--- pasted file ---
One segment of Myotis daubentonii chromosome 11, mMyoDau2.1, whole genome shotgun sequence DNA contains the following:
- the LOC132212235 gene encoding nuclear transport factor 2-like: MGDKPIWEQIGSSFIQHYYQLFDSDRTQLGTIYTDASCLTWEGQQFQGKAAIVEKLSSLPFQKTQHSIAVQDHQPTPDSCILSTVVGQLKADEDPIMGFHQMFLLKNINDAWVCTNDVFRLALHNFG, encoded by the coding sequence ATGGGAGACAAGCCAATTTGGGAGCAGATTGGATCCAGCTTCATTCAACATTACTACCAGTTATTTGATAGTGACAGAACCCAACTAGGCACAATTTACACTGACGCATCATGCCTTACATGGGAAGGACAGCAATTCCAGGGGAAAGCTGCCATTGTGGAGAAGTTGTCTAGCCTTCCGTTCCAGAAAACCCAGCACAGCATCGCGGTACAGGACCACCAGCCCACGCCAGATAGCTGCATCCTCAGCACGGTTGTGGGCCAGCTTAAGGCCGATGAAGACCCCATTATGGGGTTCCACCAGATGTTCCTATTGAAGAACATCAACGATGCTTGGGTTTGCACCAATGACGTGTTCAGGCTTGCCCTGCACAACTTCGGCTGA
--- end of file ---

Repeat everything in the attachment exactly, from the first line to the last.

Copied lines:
One segment of Myotis daubentonii chromosome 11, mMyoDau2.1, whole genome shotgun sequence DNA contains the following:
- the LOC132212235 gene encoding nuclear transport factor 2-like: MGDKPIWEQIGSSFIQHYYQLFDSDRTQLGTIYTDASCLTWEGQQFQGKAAIVEKLSSLPFQKTQHSIAVQDHQPTPDSCILSTVVGQLKADEDPIMGFHQMFLLKNINDAWVCTNDVFRLALHNFG, encoded by the coding sequence ATGGGAGACAAGCCAATTTGGGAGCAGATTGGATCCAGCTTCATTCAACATTACTACCAGTTATTTGATAGTGACAGAACCCAACTAGGCACAATTTACACTGACGCATCATGCCTTACATGGGAAGGACAGCAATTCCAGGGGAAAGCTGCCATTGTGGAGAAGTTGTCTAGCCTTCCGTTCCAGAAAACCCAGCACAGCATCGCGGTACAGGACCACCAGCCCACGCCAGATAGCTGCATCCTCAGCACGGTTGTGGGCCAGCTTAAGGCCGATGAAGACCCCATTATGGGGTTCCACCAGATGTTCCTATTGAAGAACATCAACGATGCTTGGGTTTGCACCAATGACGTGTTCAGGCTTGCCCTGCACAACTTCGGCTGA